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RealtyTrac: Florida is No. 1 in U.S. Foreclosures

According to national real estate monitor and resource RealtyTrac Florida is No. 1 in U.S. Foreclosures. Winter Park real estate attorney Eric Lanigan has seen Port St. Lucie, Miami, Palm Bay-Melbourne-Titusville, Orlando Florida clients where foreclosure has hit the hardest in the first quarter of 2014.

RealtyTrac: Florida is No. 1 in U.S. Foreclosures

  • Florida is No. 1 in foreclosure in the nation with 1 in every 407 homes in some stage of foreclosure 
  • Of the 10 major metro areas in the U.S. with the highest foreclosure rates in February, five were in Florida
    • Palm Bay-Melbourne-Titusville
    • Tampa ranked
    • Jacksonville
    • Miami
    • Port St. Lucie 

RealtyTrac reports that the following Florida cities had the nation’s leading number of foreclosure filings in the first quarter of 2014: 

  1. Port St. Lucie, Florida: 1 in 99 housing units had a foreclosure filing
  2. Miami: 1 in every 106 
  3. Palm Bay-Melbourne-Titusville: 1 in every 112
  4. Orlando: 1 in every 120
  5. Tampa: 1 in every 122
  6. Lakeland: 1 in every 127
  7. Ocala: 1 in every 130
  8. Jacksonville: 1 in every 134

Difficult Florida Foreclosure Issues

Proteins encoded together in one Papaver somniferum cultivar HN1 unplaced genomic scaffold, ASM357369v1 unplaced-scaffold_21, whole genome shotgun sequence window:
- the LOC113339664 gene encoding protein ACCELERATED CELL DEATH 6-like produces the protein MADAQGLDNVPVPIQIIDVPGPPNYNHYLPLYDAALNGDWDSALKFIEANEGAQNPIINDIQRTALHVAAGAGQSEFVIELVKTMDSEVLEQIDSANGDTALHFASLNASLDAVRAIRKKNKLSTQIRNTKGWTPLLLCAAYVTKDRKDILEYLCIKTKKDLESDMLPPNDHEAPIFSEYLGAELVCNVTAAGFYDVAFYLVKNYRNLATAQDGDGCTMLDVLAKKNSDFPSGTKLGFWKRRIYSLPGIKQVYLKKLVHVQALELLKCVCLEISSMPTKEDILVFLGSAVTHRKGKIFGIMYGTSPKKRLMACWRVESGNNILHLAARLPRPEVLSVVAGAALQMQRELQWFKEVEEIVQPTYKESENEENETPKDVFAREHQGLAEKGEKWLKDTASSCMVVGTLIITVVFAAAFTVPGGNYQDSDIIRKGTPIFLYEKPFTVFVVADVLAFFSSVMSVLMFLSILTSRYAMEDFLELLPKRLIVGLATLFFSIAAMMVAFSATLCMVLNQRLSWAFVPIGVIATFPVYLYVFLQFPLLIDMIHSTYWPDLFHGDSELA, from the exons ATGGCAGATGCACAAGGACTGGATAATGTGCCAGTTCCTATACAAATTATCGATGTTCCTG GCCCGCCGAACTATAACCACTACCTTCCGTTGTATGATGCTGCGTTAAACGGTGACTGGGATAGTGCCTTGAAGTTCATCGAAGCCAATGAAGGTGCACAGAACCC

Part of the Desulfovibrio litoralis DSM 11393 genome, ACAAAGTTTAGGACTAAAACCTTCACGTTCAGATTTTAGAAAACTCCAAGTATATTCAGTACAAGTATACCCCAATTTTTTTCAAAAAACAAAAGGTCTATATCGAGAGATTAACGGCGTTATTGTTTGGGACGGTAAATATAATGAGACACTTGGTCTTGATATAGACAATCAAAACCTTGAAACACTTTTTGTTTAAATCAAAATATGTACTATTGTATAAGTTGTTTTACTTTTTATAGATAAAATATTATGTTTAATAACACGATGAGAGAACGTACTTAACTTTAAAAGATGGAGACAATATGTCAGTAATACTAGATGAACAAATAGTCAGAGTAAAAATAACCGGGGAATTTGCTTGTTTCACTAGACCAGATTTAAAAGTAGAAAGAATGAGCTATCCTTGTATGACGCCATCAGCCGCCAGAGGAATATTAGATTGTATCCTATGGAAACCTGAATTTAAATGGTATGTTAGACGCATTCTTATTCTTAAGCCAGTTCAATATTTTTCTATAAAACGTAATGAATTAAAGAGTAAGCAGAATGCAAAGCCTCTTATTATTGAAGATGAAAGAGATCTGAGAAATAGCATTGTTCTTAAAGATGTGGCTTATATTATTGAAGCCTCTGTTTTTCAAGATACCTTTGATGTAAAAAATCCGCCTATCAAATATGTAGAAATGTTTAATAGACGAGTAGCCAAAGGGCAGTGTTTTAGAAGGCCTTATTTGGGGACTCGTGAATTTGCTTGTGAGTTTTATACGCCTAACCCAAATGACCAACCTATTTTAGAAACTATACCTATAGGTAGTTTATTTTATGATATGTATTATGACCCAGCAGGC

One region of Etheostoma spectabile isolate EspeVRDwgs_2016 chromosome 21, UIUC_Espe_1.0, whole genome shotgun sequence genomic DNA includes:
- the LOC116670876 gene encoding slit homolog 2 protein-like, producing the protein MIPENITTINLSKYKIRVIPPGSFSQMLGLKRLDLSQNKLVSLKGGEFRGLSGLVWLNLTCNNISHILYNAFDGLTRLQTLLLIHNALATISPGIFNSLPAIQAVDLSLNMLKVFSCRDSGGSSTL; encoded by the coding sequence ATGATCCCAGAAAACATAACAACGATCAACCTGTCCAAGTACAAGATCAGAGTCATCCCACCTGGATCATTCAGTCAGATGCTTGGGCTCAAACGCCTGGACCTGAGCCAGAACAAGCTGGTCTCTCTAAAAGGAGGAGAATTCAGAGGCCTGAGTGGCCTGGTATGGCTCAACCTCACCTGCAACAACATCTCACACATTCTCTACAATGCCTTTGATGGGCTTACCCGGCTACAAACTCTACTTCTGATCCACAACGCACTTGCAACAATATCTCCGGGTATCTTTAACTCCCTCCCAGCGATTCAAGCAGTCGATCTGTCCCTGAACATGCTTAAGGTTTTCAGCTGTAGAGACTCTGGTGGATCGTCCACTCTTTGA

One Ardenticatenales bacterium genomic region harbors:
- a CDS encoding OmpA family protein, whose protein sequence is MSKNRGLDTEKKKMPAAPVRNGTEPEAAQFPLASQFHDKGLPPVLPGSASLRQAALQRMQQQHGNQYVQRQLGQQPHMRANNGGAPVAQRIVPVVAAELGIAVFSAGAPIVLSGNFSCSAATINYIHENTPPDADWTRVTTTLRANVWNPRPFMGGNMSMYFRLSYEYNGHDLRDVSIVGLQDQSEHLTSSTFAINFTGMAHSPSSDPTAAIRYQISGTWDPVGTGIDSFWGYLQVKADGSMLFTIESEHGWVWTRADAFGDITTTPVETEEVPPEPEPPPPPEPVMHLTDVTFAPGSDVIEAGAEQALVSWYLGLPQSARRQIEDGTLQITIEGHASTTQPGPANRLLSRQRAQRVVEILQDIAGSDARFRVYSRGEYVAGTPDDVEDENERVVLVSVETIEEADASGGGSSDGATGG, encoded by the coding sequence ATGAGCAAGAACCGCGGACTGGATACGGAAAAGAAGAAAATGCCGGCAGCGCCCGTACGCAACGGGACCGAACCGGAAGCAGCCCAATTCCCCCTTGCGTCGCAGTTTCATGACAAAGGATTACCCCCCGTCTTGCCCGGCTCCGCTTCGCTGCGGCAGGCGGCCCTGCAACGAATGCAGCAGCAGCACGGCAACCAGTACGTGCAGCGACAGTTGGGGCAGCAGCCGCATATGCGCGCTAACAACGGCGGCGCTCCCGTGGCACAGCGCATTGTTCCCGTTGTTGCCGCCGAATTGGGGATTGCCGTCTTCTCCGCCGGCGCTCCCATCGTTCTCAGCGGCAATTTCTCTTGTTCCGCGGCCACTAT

One of the most alarming things a homeowner who had a foreclosure in Florida in 2013 may face is the receipt of a tax bill owed after a foreclosure for what is being called “shadow income.”

Shadow income is the relative value of a home that may have been sold through short sale, caused by home foreclosures or canceled debt. While the homeowner doesn’t get a penny from the home, it may be construed as income. 

This issue may only be clarified by a real estate and or a tax attorney. Florida happens to be one of several states that is no longer covered by the Debt Relief Act which ended December 2013. Homeowners are at risk for taxes owed on amounts of debt forgiven in foreclosure, short sale or mortgage refinance.

Normally, tax law treats any type of debt forgiveness as a financial benefit, even if it comes at the expense of the homeowner.

The situation varies by individual hardship faced. For example if a homeowner of some financial means decided to “let a home go” through foreclosure to be rid of a bad or unwanted debt. Then there are homeowners who faced hardship in the form of job loss, medical bills, catastrophe, extreme financial loss, which didn’t allow them to protect their property via foreclosure defense. 

At the end of a foreclosure, the loss of the home didn’t come as income to the homeowner, the home instead went immediately to the lender. The federal government would normally expect its cut of the sale in taxes.

Homeowners in many states are being protected by laws passed to prevent sellers from paying taxes on “shadow income” caused by home foreclosures or canceled debt.

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